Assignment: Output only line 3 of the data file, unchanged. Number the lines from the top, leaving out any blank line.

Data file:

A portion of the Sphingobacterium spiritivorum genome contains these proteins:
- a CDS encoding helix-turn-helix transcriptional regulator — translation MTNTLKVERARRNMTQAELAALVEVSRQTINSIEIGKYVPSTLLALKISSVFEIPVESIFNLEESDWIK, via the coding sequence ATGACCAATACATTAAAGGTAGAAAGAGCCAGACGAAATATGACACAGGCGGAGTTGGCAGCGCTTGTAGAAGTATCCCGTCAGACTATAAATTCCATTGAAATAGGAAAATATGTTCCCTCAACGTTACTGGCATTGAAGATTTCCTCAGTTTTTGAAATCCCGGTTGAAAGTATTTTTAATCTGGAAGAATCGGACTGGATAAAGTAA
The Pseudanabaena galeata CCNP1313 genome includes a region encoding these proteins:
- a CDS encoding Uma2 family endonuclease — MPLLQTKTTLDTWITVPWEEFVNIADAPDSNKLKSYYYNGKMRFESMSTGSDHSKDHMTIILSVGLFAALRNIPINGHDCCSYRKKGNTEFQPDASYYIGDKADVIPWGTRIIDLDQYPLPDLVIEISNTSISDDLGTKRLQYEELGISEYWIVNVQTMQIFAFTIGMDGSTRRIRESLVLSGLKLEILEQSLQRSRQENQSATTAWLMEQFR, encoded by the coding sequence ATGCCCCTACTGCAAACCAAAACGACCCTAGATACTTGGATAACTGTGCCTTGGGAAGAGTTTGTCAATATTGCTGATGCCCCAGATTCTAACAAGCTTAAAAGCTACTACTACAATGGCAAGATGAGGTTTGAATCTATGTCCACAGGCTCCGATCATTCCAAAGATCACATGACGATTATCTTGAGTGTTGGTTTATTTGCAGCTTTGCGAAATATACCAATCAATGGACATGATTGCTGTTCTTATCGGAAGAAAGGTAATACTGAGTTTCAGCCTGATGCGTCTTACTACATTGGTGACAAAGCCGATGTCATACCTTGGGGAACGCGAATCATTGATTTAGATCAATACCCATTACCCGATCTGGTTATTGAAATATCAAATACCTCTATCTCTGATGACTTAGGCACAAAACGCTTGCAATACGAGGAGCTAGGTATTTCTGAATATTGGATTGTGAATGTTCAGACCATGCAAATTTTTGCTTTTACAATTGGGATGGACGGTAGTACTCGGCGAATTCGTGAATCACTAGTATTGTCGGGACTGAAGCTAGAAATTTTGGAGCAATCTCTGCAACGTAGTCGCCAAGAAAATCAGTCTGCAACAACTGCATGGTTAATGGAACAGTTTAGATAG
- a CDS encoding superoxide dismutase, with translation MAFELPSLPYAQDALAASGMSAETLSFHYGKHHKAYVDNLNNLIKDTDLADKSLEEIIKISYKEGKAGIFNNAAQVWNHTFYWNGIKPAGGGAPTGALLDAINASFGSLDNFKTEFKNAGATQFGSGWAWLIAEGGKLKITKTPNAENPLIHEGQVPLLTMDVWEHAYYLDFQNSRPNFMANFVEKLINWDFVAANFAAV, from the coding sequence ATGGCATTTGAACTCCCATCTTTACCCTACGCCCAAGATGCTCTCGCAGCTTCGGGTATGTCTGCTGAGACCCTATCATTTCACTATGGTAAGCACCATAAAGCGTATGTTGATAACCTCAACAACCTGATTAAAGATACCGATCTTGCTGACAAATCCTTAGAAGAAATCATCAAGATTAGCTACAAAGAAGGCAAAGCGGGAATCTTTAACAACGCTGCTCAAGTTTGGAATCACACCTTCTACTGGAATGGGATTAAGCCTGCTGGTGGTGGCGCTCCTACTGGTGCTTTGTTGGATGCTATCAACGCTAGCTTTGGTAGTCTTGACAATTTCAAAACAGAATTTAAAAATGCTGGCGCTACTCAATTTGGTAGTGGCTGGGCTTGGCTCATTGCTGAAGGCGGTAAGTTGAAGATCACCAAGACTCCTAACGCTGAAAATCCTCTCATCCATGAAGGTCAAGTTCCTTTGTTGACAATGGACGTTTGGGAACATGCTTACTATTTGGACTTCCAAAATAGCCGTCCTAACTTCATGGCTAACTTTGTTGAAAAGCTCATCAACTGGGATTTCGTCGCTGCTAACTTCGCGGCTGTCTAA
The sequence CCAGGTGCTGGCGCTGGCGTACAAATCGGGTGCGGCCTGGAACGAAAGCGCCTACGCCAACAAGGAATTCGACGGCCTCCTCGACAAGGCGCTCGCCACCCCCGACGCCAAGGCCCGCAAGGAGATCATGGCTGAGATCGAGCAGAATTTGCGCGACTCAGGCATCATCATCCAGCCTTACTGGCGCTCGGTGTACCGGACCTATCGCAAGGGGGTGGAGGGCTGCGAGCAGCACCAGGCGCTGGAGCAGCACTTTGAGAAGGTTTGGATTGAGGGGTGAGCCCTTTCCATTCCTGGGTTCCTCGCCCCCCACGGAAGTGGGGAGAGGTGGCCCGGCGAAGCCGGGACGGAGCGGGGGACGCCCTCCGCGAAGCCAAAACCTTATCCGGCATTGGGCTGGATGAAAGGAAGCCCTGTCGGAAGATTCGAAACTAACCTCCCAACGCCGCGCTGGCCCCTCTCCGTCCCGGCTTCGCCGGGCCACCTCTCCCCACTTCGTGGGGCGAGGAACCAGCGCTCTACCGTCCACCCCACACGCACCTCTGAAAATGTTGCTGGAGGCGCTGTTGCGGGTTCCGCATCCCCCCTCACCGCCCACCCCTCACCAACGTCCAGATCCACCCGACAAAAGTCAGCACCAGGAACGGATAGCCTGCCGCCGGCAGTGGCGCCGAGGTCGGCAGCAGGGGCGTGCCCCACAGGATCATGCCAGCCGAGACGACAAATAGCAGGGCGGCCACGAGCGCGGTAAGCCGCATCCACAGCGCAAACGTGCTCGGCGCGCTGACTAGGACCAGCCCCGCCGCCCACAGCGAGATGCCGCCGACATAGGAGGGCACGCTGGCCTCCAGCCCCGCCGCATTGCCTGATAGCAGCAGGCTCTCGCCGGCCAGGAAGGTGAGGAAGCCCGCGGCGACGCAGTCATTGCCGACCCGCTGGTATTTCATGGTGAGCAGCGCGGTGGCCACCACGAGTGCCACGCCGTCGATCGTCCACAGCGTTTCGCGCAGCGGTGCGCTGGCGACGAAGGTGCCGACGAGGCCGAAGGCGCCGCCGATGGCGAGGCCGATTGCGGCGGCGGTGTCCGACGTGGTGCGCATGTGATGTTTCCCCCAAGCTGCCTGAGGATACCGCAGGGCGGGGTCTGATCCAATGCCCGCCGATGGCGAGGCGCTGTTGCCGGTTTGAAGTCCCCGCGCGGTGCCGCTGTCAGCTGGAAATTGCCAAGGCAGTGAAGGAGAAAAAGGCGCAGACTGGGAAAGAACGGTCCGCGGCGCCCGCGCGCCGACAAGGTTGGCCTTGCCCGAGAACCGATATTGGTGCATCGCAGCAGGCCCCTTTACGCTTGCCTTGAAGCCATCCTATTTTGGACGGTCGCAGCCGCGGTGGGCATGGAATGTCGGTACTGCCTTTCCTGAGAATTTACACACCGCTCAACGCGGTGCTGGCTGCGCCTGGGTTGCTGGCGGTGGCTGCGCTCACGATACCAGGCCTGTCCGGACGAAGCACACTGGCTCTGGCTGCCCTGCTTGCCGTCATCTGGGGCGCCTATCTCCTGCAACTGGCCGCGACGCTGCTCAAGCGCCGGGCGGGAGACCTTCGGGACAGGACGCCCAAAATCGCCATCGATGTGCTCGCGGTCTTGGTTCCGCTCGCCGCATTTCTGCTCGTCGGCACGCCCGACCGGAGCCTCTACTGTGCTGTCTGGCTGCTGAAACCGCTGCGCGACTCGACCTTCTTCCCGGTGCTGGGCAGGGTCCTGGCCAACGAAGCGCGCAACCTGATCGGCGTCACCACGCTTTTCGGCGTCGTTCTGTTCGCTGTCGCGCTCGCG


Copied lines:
The Pseudanabaena galeata CCNP1313 genome includes a region encoding these proteins: